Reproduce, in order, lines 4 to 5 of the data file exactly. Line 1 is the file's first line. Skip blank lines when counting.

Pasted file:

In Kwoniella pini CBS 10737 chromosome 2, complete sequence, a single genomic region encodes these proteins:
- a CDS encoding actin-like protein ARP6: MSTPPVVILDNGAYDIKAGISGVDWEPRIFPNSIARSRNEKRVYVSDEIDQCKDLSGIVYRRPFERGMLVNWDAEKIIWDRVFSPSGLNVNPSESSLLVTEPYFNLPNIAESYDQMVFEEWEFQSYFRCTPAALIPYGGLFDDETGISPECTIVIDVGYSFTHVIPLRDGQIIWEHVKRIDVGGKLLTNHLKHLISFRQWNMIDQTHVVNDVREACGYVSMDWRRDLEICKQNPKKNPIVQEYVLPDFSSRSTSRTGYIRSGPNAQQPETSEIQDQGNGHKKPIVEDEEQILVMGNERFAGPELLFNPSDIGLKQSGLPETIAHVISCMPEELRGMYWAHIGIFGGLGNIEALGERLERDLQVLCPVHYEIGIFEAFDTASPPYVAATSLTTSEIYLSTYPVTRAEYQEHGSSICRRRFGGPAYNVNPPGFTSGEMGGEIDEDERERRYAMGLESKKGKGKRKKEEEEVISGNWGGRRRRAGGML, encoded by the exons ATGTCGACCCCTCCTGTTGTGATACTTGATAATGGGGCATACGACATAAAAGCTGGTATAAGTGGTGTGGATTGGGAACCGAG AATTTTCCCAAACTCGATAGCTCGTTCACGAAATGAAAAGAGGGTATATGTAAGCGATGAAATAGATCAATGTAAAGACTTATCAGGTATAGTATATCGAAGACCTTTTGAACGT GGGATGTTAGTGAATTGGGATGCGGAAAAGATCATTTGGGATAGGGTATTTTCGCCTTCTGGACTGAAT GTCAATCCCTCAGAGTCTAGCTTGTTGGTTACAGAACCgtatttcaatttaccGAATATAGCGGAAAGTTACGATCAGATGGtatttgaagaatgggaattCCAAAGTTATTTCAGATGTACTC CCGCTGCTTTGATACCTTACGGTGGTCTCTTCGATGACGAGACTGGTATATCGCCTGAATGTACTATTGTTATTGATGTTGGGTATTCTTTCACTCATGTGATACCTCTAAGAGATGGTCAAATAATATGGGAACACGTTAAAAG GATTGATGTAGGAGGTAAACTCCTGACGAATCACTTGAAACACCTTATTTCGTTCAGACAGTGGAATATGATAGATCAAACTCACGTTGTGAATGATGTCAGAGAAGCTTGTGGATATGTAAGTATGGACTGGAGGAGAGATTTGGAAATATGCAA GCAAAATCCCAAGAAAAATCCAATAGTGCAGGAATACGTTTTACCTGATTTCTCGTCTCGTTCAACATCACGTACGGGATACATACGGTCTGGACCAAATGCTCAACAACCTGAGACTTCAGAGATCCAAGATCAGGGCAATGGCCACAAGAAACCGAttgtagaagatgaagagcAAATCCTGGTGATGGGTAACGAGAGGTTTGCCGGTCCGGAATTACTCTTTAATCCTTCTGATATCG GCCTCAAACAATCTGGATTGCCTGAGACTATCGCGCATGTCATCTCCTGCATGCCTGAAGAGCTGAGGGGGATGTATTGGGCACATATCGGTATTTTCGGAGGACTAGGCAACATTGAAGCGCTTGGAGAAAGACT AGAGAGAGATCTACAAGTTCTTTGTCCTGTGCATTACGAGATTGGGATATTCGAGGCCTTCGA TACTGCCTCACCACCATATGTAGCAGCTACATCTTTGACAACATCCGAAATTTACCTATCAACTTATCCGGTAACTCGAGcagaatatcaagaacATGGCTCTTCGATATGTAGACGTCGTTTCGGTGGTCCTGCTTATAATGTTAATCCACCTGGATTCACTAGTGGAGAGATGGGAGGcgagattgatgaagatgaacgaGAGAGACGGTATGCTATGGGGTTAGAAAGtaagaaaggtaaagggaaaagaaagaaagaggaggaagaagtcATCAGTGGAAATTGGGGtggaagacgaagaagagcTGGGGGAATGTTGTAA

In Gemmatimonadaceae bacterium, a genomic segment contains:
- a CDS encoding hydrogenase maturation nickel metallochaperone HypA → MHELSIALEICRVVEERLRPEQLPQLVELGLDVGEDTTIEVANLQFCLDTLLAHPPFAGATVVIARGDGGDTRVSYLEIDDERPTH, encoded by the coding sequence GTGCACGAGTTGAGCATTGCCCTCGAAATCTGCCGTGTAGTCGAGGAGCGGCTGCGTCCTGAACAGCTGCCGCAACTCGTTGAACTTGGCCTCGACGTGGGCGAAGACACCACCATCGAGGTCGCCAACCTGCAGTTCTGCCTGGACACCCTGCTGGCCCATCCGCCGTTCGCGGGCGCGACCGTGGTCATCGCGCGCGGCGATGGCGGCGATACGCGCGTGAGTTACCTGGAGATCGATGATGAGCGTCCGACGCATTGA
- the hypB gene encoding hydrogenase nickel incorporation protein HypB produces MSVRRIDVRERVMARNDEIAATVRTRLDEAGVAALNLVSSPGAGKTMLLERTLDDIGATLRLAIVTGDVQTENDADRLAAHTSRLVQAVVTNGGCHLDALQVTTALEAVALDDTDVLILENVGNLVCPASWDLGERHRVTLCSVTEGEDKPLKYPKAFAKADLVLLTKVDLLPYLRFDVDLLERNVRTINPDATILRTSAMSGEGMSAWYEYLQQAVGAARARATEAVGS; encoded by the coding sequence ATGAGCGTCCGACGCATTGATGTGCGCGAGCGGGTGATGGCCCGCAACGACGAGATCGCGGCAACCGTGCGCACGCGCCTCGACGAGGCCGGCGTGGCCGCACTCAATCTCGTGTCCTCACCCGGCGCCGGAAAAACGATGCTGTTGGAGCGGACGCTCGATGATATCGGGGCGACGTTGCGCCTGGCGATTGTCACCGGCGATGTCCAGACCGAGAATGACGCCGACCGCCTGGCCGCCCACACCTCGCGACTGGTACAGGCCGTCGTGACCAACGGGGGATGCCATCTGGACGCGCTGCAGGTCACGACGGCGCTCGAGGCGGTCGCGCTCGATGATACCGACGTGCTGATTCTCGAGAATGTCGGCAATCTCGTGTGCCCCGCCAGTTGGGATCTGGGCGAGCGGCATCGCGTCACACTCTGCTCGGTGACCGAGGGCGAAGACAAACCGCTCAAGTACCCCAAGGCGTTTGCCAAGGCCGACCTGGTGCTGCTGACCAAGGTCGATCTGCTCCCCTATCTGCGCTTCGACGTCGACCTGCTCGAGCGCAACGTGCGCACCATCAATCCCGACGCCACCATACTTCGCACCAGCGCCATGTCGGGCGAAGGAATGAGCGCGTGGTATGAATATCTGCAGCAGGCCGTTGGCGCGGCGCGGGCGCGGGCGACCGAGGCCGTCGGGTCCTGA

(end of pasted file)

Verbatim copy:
- a CDS encoding hydrogenase maturation nickel metallochaperone HypA → MHELSIALEICRVVEERLRPEQLPQLVELGLDVGEDTTIEVANLQFCLDTLLAHPPFAGATVVIARGDGGDTRVSYLEIDDERPTH, encoded by the coding sequence GTGCACGAGTTGAGCATTGCCCTCGAAATCTGCCGTGTAGTCGAGGAGCGGCTGCGTCCTGAACAGCTGCCGCAACTCGTTGAACTTGGCCTCGACGTGGGCGAAGACACCACCATCGAGGTCGCCAACCTGCAGTTCTGCCTGGACACCCTGCTGGCCCATCCGCCGTTCGCGGGCGCGACCGTGGTCATCGCGCGCGGCGATGGCGGCGATACGCGCGTGAGTTACCTGGAGATCGATGATGAGCGTCCGACGCATTGA
- the hypB gene encoding hydrogenase nickel incorporation protein HypB produces MSVRRIDVRERVMARNDEIAATVRTRLDEAGVAALNLVSSPGAGKTMLLERTLDDIGATLRLAIVTGDVQTENDADRLAAHTSRLVQAVVTNGGCHLDALQVTTALEAVALDDTDVLILENVGNLVCPASWDLGERHRVTLCSVTEGEDKPLKYPKAFAKADLVLLTKVDLLPYLRFDVDLLERNVRTINPDATILRTSAMSGEGMSAWYEYLQQAVGAARARATEAVGS; encoded by the coding sequence ATGAGCGTCCGACGCATTGATGTGCGCGAGCGGGTGATGGCCCGCAACGACGAGATCGCGGCAACCGTGCGCACGCGCCTCGACGAGGCCGGCGTGGCCGCACTCAATCTCGTGTCCTCACCCGGCGCCGGAAAAACGATGCTGTTGGAGCGGACGCTCGATGATATCGGGGCGACGTTGCGCCTGGCGATTGTCACCGGCGATGTCCAGACCGAGAATGACGCCGACCGCCTGGCCGCCCACACCTCGCGACTGGTACAGGCCGTCGTGACCAACGGGGGATGCCATCTGGACGCGCTGCAGGTCACGACGGCGCTCGAGGCGGTCGCGCTCGATGATACCGACGTGCTGATTCTCGAGAATGTCGGCAATCTCGTGTGCCCCGCCAGTTGGGATCTGGGCGAGCGGCATCGCGTCACACTCTGCTCGGTGACCGAGGGCGAAGACAAACCGCTCAAGTACCCCAAGGCGTTTGCCAAGGCCGACCTGGTGCTGCTGACCAAGGTCGATCTGCTCCCCTATCTGCGCTTCGACGTCGACCTGCTCGAGCGCAACGTGCGCACCATCAATCCCGACGCCACCATACTTCGCACCAGCGCCATGTCGGGCGAAGGAATGAGCGCGTGGTATGAATATCTGCAGCAGGCCGTTGGCGCGGCGCGGGCGCGGGCGACCGAGGCCGTCGGGTCCTGA